ECONOMICAL MODELLING AND ENVIRONMENTAL POLICIES
Learning outcomes of the course unit
The new and reinforced sensibilities for environmental issues at the global level need deeper economic and quantitative skills to evaluate the effects of environmental policies on environmental resource availability. This course aims to provide a set of theoretical and operational skills to face, develop and solve decision problems within the environmental policy framework, through models based on mathematical programming tools and Cost-Benefit Analysis (CBA). Students can acquire knowledge about methods and operational tools for evaluating the economic relationships between economic activities and environmental resources. In particular, the study of mathematical optimization techniques and CBA will provide students with skills for facing environmental policy and projects evaluation issues.
Course contents summary
The course aims to provide theoretical and applied knowledge on mathematical programming models for the efficient management of environmental resources and on the methods for developing cost-benefit analysis. The course is divided into 4 parts. The first part presents the technique of mathematical programming in the economic theory framework. Some microeconomics reminds will help the interpretation of the economic problems by mathematical programming. The second part of the course provides the techniques for the construction of mathematical programming models. The Tableau technique and the duality will be the guides for the analytical model development. The third part of the course focuses on the tools to solve the problems of mathematical programming. In particular, the simplex algorithm will be applied through the use of spreadsheets and GAMS (General Algebraic Modeling System). All applications and exercises will focus on the management of environmental resources and the implementation of environmental policies. The fourth and last part of the course will be devoted to the economic assessment of the environmental projects trough the Cost-Benefit Analysis (CBA) technique. The methods and the analysis of the results will be discussed under the theory of economics and through the use of exercises
1. The Linear Programming (LP)
1.1 Economic principles of linear programming
1.2 LP problem formulation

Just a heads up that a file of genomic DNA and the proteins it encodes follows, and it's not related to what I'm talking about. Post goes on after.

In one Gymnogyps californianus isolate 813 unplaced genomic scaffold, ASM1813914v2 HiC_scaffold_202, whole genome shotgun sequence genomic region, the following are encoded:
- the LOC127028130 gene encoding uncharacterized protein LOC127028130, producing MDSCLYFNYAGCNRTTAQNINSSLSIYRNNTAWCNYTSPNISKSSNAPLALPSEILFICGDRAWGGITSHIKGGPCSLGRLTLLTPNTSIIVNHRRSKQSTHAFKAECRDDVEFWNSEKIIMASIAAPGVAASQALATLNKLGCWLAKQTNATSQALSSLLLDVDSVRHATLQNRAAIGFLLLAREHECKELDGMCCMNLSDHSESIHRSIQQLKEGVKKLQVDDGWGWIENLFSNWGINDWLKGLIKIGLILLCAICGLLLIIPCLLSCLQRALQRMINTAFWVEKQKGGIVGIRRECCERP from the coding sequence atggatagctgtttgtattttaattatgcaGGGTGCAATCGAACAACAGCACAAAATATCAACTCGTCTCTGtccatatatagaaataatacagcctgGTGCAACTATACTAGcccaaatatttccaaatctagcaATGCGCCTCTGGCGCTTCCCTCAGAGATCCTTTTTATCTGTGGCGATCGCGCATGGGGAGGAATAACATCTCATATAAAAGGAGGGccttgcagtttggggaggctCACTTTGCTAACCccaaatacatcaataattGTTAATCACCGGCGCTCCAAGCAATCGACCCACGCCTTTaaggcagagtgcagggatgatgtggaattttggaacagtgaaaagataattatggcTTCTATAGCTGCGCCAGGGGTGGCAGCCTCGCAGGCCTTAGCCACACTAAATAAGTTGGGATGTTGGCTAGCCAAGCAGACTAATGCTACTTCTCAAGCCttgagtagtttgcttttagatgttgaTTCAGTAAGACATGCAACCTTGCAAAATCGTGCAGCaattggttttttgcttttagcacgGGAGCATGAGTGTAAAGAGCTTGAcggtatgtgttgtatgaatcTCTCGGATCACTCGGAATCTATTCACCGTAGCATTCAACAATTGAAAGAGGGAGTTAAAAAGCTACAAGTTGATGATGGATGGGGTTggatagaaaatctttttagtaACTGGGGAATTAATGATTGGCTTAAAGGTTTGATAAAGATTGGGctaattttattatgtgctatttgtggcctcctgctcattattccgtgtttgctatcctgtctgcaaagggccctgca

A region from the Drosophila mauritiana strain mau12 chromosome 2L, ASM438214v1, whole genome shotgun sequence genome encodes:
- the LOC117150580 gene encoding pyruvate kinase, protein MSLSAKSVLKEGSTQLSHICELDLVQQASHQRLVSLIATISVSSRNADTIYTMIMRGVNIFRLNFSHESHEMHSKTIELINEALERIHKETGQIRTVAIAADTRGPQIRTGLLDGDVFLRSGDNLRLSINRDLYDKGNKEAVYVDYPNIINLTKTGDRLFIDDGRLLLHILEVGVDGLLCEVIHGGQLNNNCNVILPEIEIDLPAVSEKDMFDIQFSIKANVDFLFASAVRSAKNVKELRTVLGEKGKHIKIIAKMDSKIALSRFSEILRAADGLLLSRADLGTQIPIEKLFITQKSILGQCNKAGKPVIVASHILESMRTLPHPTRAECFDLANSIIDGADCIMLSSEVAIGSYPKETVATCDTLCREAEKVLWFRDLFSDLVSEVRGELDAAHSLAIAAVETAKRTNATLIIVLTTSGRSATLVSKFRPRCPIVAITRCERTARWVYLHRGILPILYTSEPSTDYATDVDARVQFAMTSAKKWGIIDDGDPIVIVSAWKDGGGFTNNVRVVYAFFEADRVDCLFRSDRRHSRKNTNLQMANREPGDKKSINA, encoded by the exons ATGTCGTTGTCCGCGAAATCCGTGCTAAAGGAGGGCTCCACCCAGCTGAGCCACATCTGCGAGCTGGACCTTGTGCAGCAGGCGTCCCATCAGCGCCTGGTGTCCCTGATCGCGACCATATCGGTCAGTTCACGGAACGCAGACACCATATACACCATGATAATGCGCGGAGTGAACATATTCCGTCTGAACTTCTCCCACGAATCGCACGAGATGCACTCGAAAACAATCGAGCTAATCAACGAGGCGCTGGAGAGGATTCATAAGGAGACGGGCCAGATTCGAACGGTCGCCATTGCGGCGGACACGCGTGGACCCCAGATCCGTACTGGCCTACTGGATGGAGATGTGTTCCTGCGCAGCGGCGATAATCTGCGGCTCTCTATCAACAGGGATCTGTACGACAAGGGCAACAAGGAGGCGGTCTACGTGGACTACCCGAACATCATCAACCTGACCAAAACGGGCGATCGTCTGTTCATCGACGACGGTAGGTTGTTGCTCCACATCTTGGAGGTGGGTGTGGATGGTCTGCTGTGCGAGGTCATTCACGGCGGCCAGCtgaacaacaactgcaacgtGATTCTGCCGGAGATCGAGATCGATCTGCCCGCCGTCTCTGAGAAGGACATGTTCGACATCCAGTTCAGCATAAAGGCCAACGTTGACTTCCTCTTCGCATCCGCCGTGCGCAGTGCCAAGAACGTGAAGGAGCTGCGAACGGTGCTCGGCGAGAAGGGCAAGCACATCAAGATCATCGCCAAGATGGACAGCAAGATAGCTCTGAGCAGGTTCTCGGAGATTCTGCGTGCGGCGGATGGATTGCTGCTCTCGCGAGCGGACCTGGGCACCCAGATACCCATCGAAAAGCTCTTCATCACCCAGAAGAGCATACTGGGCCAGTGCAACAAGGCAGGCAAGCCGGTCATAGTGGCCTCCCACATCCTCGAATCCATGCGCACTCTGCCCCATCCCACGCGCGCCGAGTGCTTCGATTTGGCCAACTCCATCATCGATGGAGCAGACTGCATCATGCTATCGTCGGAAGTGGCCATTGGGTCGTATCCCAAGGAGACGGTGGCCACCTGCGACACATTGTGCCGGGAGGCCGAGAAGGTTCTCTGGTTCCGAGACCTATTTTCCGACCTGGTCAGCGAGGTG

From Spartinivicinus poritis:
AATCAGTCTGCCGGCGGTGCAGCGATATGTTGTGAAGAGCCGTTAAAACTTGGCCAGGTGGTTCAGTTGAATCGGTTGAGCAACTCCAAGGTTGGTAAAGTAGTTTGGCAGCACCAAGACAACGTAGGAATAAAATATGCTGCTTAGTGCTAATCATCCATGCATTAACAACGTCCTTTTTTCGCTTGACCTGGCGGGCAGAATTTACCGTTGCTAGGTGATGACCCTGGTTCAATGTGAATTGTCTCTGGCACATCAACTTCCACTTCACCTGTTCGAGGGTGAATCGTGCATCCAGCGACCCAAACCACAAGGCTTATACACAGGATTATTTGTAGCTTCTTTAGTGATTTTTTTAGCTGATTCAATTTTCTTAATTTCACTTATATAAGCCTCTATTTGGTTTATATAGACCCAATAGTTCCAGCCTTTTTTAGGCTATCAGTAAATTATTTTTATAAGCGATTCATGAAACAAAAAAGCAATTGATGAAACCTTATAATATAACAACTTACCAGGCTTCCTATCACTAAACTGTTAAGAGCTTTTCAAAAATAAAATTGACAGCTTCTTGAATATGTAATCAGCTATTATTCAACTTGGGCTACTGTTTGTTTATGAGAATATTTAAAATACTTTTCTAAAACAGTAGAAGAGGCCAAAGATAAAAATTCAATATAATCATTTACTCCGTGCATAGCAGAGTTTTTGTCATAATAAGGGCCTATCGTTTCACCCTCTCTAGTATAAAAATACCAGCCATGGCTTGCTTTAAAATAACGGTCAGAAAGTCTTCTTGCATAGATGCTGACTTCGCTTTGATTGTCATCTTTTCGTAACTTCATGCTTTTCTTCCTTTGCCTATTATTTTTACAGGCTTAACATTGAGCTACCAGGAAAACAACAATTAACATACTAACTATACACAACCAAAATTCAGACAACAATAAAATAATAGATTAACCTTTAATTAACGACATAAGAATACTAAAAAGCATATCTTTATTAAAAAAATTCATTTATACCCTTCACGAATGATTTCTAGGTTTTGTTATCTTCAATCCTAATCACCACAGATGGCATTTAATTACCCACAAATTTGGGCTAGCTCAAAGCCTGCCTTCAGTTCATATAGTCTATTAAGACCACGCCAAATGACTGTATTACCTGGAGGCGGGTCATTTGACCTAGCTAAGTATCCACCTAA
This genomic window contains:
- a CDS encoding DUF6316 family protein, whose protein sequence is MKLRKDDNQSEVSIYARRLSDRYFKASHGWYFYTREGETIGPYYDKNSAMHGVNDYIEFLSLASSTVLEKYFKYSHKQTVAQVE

1.3 The duality
1.4 The information organization using the TABLEAU
1.5 LP problem solving: the simplex algorithm
1.6 LP and Langrange function
2. Quantitative tools for developing LP models
2.1 The GAMS (General Algebraic Modeling System) language for mathematical programming model formulation
2.2 Exercises using pc
3. The analysis of environmental issues using mathematical programming
3.1 Evaluating and managing environmental issues through economic MP models
3.2 MP approaches based on transportation problems
3.3 Multiobjective programming applied to sustainability problems
3.3 Exercises using pc
4. Cost-Benefit Analysis (CBA)
4.1 Theoretical foundation of CBA
4.2 Operational aspects of CBA (costs and benefits assessment, time horizon, discount factor, analysis of the results, NPV, IRR, PBT, BEP)
4.3 Exercises using pc
- Quirino Paris (1992), An economic interpretation of linear programming, Iowa State Press, Ames;
- Paris, Q. (2016), An economic interpretation of linear programming, Springer.
- Documents distributed by the lecturer.
- Kaiser, H. M., Messer, K. D. (2011), Mathematical programming for agricultural, environmental and resource economics. Wiley;
- Richard Rosenthal (2008), GAMS: a user’s guide, Gams Development Corporation, Washington.
Acquisition of knowledge: lectures (face-to-face and via Teams), seminars and training for using optimization packages (GAMS) and CBA
Acquisition of the ability to apply knowledge: exercises with PC
Formulate judgments with autonomy: During the course, students will be encouraged to develop a capacity for a critical analysis of the economic and environmental evaluation issues.
Learning skills: Along the learning process, students will deal with the application of the knowledge acquired through the exercises planned, so that they can undertake further applications with autonomy.
Technical language: students will learn the meaning of the terminology commonly used in the context of the operational research applied to environmental resources.
Assessment methods and criteria
The exam is organized in written form and divided into two parts. The first part (2 hours) consists of two open questions, including one designed to test the knowledge acquired on the theory of mathematical programming and CBA, and the second concerning the application of mathematical programming models and CBA in the context of environmental issues. The open form of the two questions aims to assess the ability of the student to trace the links between the economic theory and the analytical techniques of optimization behavior and economic assessment of environmental projects. The answers to the two questions are valued out of thirty. The second part of the exam (about 3 hours) consists of an exercise of mathematical programming or CBA to set up and solve with the techniques learned during the course and with the support of specific software for mathematical programming and CBA. The aim of the second part is to evaluate the ability to apply the constrained optimization techniques for the efficient allocation of scarce environmental resources and CBA for evaluating the economic impact of environmental projects. The maximum score assigned to the exercise is 30 points. The final assessment of the exam is calculated as the average of the two final scores.
The exam will take place face-to-face.